Very few states have enacted laws that allow them to impose restrictions on land when contamination remains. Even in those states where some legal authority exists, the laws are frequently limited to a specific area (such as underground storage tanks) and do not anticipate other issues that may arise under the law. For example, assume the following: a local government wants to condemn industrial property in order to build a day care center. This former manufacturing site has been restricted to industrial uses only in a voluntary cleanup action, and the regulatory agency has determined that the residual contamination will not be harmful to humans as long as it is used for industrial purposes. Will those restrictions be eliminated when the condemnation action has been completed? Without the benefit of a statute like UECA, that is precisely what would happen.

In states that have not passed any legislation to address land use restrictions, the parties to a transaction are forced to rely on the common law to try to impose the restrictions. Using the common law is a difficult way to impose these restrictions, because only a limited number of parties may become a party to the restriction (“dominant and servient estates”), the restrictions lapse after a certain period of time (the Marketable Title Act), and it is difficult to impose affirmative obligations (sometimes referred to as “spurious” easements), such as the duty to operate a pump and treat system or to inspect an engineering cap. In many states, environmental agencies do not currently have a direct right to enter, inspect and enforce compliance with environmental covenants, particularly after land has been sold.

What Would the Uniform Environmental Covenants Act Do?

Under the common law, land use restrictions are subject to specific, and albeit confusing, legal requirements stemming from hundreds of years of property law. Also under the common law, environmental agencies cannot typically become involved in creating or enforcing an environmental covenant because they have no legal interest in the property itself or in an adjoining property (“appurtenant interest”). This makes it difficult to promote economic development and protect the community because the environmental agency has no way to ensure that the restrictions will remain in place and be enforced as long as the restrictions are needed.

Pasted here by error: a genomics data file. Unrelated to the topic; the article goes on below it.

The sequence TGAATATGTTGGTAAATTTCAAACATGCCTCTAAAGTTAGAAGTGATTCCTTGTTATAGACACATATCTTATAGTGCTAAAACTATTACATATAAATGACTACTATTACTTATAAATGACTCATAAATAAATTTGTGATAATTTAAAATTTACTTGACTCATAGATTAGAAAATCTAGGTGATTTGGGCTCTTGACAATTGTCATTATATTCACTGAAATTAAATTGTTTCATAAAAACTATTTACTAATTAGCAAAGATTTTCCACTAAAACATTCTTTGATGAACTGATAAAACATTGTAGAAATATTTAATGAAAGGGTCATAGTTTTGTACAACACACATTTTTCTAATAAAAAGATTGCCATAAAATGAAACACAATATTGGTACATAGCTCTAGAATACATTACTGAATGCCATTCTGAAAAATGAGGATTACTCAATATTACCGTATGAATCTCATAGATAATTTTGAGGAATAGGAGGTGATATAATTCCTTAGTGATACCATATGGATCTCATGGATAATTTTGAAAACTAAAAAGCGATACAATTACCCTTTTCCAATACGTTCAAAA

If a state adopts the model law, many of these archaic common law rules will be overcome by statute. UECA would create a statutory mechanism for creating, modifying, enforcing and terminating environmental covenants. The environmental covenants created under UECA would be based upon traditional property law principles and would be recorded in the local land records and bind successive owners of the property. State and local governments, and potentially others, would have clear rights to enforce the land use restrictions and thereby ensure with greater certainty the protection of human health and the environment throughout the life of the land use restriction and through various real estate transactions or legal snags.

The Act addresses a number of circumstances where the restrictions might otherwise be accidentally eliminated, including

  • foreclosure and bankruptcy
  • eminent domain
  • adverse possession
  • Marketable Title Act

The Act also addresses important legal issues, such as:

  • third-party enforcement
  • notice
  • recording and tracking

Additionally, the model law would apply to cleanups conducted under a state voluntary cleanup program, as well as to cleanups conducted under the direct supervision of a federal or state environmental agency.

What Will the Model Law Mean for Communities?